By Seth Faison,
author of "South of the Clouds: Exploring the Hidden Realms of China"
Wednesday, October 22, 2008
From Village to City in a Changing China
By Leslie T. Chang
Spiegel & Grau. 420 pp. $26
China's global rise is powered by mega-factories that churn out toys and shoes and electronics by the billion, and those factories run on the energy of migrant workers who left villages for assembly lines by the millions. Migrant workers now swarm every city in China, where they are easily identified by their cheap clothes and vacant facial expressions. In Chinese, they are known as the "floating population." Whether there are 130 million or 200 million migrant workers -- no one can count them -- many social scientists assert that they represent the largest migration in human history.
In "Factory Girls," Leslie T. Chang delves deeply into the world of migrant workers to find out who these people are and what their collective dislocation means for China. Chang skillfully sketches migrants as individuals with their own small victories and bitter tragedies, and she captures the surprising dynamics of this enormous but ill-understood subculture. In many ways, migrant workers embody the fundamental changes underway in China today.
Chang covered China for the Wall Street Journal, and she's an insightful interpreter of a society in flux. People who leave village life, with its intense cocoon of family and community ties, find themselves untethered in a city, scrounging for work and a place to sleep. "They were prey to all sorts of cons, making life decisions on the barest bits of information," she writes. And yet many migrants also feel freed from a suffocating web of traditional habits and mores. Able to explore and grow in the lawless free-for-all of China's boomtowns, many cross an invisible line into the modern world, and there is no going back.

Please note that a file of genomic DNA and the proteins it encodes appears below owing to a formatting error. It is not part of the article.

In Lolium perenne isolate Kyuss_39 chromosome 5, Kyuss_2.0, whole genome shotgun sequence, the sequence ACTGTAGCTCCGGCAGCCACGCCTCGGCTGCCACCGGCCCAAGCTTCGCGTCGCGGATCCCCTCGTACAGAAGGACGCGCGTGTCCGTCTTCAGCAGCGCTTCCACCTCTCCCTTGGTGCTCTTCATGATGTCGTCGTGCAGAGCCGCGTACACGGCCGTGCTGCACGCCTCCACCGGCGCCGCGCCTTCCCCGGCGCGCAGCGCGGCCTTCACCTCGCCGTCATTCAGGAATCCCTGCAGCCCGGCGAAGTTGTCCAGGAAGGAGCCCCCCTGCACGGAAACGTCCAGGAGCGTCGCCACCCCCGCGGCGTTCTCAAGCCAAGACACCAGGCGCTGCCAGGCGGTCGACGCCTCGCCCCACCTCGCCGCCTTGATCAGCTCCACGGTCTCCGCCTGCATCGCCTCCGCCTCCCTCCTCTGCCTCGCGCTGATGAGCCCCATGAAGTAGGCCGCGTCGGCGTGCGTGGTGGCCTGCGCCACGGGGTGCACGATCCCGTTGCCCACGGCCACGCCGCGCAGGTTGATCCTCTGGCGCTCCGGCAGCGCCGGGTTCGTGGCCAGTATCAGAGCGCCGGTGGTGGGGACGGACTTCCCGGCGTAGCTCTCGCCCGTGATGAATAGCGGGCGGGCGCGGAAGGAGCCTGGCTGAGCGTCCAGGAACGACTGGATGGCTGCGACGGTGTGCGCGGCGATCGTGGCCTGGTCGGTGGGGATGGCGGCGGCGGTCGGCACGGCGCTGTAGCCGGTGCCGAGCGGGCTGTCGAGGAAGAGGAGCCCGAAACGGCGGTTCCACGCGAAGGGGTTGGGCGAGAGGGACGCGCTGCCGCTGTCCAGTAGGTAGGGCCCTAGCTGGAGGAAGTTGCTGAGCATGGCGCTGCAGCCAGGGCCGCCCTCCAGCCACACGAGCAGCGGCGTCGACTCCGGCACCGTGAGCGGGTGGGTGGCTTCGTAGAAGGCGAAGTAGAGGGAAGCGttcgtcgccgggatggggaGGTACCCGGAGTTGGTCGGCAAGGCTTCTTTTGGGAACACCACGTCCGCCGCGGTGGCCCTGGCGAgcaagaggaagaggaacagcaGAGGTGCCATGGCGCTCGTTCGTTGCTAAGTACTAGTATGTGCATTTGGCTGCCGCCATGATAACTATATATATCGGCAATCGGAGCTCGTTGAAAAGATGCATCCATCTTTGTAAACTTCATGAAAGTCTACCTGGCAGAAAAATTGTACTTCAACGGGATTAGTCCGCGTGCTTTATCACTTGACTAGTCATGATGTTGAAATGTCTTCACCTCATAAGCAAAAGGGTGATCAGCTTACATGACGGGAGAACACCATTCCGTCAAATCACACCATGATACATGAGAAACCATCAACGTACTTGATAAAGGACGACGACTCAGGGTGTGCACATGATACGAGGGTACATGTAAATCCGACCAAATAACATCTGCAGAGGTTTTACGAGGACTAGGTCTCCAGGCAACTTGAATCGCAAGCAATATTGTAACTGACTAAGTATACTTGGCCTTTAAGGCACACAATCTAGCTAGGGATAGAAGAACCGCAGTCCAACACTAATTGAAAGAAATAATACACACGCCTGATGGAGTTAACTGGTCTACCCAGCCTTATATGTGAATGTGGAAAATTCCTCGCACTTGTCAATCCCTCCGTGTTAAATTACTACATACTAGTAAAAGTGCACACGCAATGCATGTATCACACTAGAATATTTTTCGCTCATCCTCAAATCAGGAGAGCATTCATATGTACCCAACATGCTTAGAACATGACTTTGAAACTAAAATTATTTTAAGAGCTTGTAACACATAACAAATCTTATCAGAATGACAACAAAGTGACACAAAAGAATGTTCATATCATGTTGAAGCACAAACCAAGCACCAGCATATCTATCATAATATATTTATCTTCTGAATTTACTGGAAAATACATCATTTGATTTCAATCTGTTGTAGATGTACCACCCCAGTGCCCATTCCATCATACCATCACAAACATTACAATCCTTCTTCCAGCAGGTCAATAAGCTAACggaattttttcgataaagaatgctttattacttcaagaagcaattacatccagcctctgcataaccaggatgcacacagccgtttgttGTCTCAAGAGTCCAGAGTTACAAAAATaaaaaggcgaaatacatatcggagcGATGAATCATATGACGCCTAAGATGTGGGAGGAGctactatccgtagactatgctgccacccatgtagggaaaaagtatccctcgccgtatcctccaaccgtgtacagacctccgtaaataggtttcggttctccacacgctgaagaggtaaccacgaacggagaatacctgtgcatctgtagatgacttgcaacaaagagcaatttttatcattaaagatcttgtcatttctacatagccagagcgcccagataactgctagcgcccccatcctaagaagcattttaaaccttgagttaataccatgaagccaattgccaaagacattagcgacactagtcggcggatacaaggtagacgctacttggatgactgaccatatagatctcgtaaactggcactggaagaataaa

Chang got to know dozens of young women who have ventured to Dongguan, a new metropolis just north of Hong Kong. She focuses on two particularly compelling ones, Min and Chunming, who gradually came to trust her enough to share their stories, as well as diary entries, late-night phone calls and heart-to-heart confessions. Each is ambitious, impulsive, endearing. Each left home as a teenager and experienced a big adventure. Through their lives, Chang shows us how unmoored China is, erratically yearning for something better, and surprisingly resilient.
One of the women describes her blurry, confusing arrival in a new city, getting lured into a whorehouse, escaping, begging on the street, stealing another woman's ID card to get work at a toy factory, graduating to clerkdom, learning about business, striking it rich with direct sales only to see her company crumble overnight. Chang explores a "talent market," where workers offer themselves to any prospective employer -- a sneaker factory, a dating agency, an illicit nightspot. She reads magazines about migrant life that the women eagerly pass around, with articles titled "Be Your Own Master" and "Ambition Made Me Who I Am." Interactions among migrant women seem a cross between high school networking and wartime bonding. Being far from home, the women depend on each other to survive, yet they unite and separate with remarkable ease. Everyone lies. Promises are made and broken. "Dongguan was a place without memory," Chang writes.
Partway through "Factory Girls," Chang abruptly changes gears to tell her own family history. It is fascinating. Her great-grandfather was a landowner in northern China and a Confucian patriarch with four wives. His son, Chang's grandfather, studied mining in the United States and then returned to China. At the height of China's civil war, working for the Nationalists, he was assassinated. Chang's grandmother escaped to Taiwan with her children, leaving relatives and family wealth behind. Chang's father later immigrated to America, where Chang was born and raised. He did not like to talk about family history. Only after Chang had worked in China for some years did she begin to explore and discover the truth, including the myriad resentments and injustices that festered among her relatives, as well as the government's suppression of accounts of the past.
Chang writes about her family and its dislocations with special sensitivity and grace. That story is almost like a book within a book, and it gives a poignant perspective to her accounts of the dislocated migrant workers she gets to know. More than that, it completes her portrait of China.
If the lives of migrant workers seem to represent the new China, with all its unwieldy promise and economic possibilities, Chang's family history reflects the old China, its stubborn intractability and severe injustice. For now, the two still go together.